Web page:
Smart transmission with large renewable energy

  • Zhibo Ma

Student thesis: Doctoral ThesisPhD


Renewable energy connection to power systems has been growing worldwide, which brings more challenges to power systems than ever before and correspondingly, the investment in wind farms is increasing rapidly. Instead of connecting single wind turbines or small wind farms to the distribution network, energy companies and manufactures tend to connect large wind farms to the transmission network. These wind farms can contain 200 plus turbines and have a rated capacity of 100 MW up to several GW. Consequently, significant new challenges appeared in the transmission system.

Wind intermittency is one of the biggest issues in power systems in that it affects both frequency and system power flow. This project has focused on the transmission system power flow issue that was caused by wind intermittency, and defined it as Wind Intermittency Constraint (WIC). To avoid studying the whole system, WIC was used as a new method in this project to calculate and identify the problematic circuits that were caused by wind intermittency only. These circuits will be calculated in the Power Transfer Distribution Factor (PTDF) method, which is the key part of WIC calculation, and will be defined as WIC. WIC for each circuit in transmission system will be ranked, and circuits with higher WIC ranking over 20% are wind intermittency circuits and will be closely monitored.

Smart grid technology has been considered as an effective way to improve system visibility and controllability when attempting to overcome difficulties caused by renewable energy. There are three major parts for this project, which are flexible demand mechanism, generator participation and Flexible AC Transmission (FACTs) equipments. To have a more accurate FACTs control and calculation for wind intermittency only, this project uses a new concept of DI (Dynamic Impedance) to contribute to the controller algorithm. A novel algorithm has been introduced to build three controllers of demand, generation and impedance. To achieve different goals, these three controllers will take instruction from the central selector. The three goals identified in this project are economical, green and secure functions, where economical function is to minimise system cost during different wind scenarios, green function is to maximise system renewable energy output, and security function is to make sure the system is secure when it minimizes cost and maximizes renewable energy.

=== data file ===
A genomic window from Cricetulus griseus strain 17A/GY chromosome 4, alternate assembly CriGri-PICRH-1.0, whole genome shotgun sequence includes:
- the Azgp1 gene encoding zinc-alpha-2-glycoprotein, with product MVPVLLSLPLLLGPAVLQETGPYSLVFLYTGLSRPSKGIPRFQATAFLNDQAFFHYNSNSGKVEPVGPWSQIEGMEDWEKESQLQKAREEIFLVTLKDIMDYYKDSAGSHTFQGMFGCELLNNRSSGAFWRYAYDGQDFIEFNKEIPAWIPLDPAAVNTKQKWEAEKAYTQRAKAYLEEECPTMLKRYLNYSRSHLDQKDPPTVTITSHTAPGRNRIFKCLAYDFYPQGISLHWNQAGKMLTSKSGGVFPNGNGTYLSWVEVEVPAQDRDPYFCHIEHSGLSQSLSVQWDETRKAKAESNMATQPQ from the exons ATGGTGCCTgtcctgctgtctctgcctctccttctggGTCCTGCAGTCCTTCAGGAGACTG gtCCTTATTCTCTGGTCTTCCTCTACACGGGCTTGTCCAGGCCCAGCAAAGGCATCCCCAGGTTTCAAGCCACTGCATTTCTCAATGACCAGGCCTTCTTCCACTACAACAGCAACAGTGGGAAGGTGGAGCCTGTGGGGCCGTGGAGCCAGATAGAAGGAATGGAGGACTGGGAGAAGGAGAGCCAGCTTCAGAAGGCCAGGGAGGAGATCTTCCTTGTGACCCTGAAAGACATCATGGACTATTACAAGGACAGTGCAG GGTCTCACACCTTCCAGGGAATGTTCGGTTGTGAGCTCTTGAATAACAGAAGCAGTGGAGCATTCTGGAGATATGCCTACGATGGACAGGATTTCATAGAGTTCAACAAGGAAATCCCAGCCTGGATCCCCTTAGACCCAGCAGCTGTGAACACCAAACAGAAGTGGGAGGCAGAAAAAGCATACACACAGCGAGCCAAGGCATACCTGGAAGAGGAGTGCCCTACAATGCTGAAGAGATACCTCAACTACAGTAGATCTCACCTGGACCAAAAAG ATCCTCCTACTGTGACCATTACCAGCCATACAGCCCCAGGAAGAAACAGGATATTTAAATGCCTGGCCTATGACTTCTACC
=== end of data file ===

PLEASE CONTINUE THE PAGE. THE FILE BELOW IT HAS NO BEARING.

The algorithm will also calculate different wind scenarios and produce a 24 hour profile for system demand, generation and impedance. This profile will be achieved by the three controllers (Demand, generation and impedance controller)

A new model for wind scenarios is also used in this project which is called A to B model. It calculates a continuous 24 hour wind profile and find out the system stress points. These points are define as A and B. The controller algorithm will download wind scenario and calculate the best strategy to move from period A to period B. During the A to B process, cost, green and security factors are considered and the best strategy will be presented.

6-node, 9 nodes and 39 nodes IEEE standard models are used across the project to prove the concept of WIC (Wind Intermittency Constraint), DI (Dynamic Impedance), A to B wind profiles and controller algorithm. A simplified UK model has also been used to test real weather data and produce the best strategy to achieve economical, green and security goal. For thermal and voltage study, standard IEEE models are used. For stability study, a dynamic model is used to monitor rotor angle.
Date of Award27 Jun 2017
Original languageEnglish
Awarding Institution
  • University of Bath
SupervisorMiles Redfern (Supervisor) & Roderick Dunn (Supervisor)

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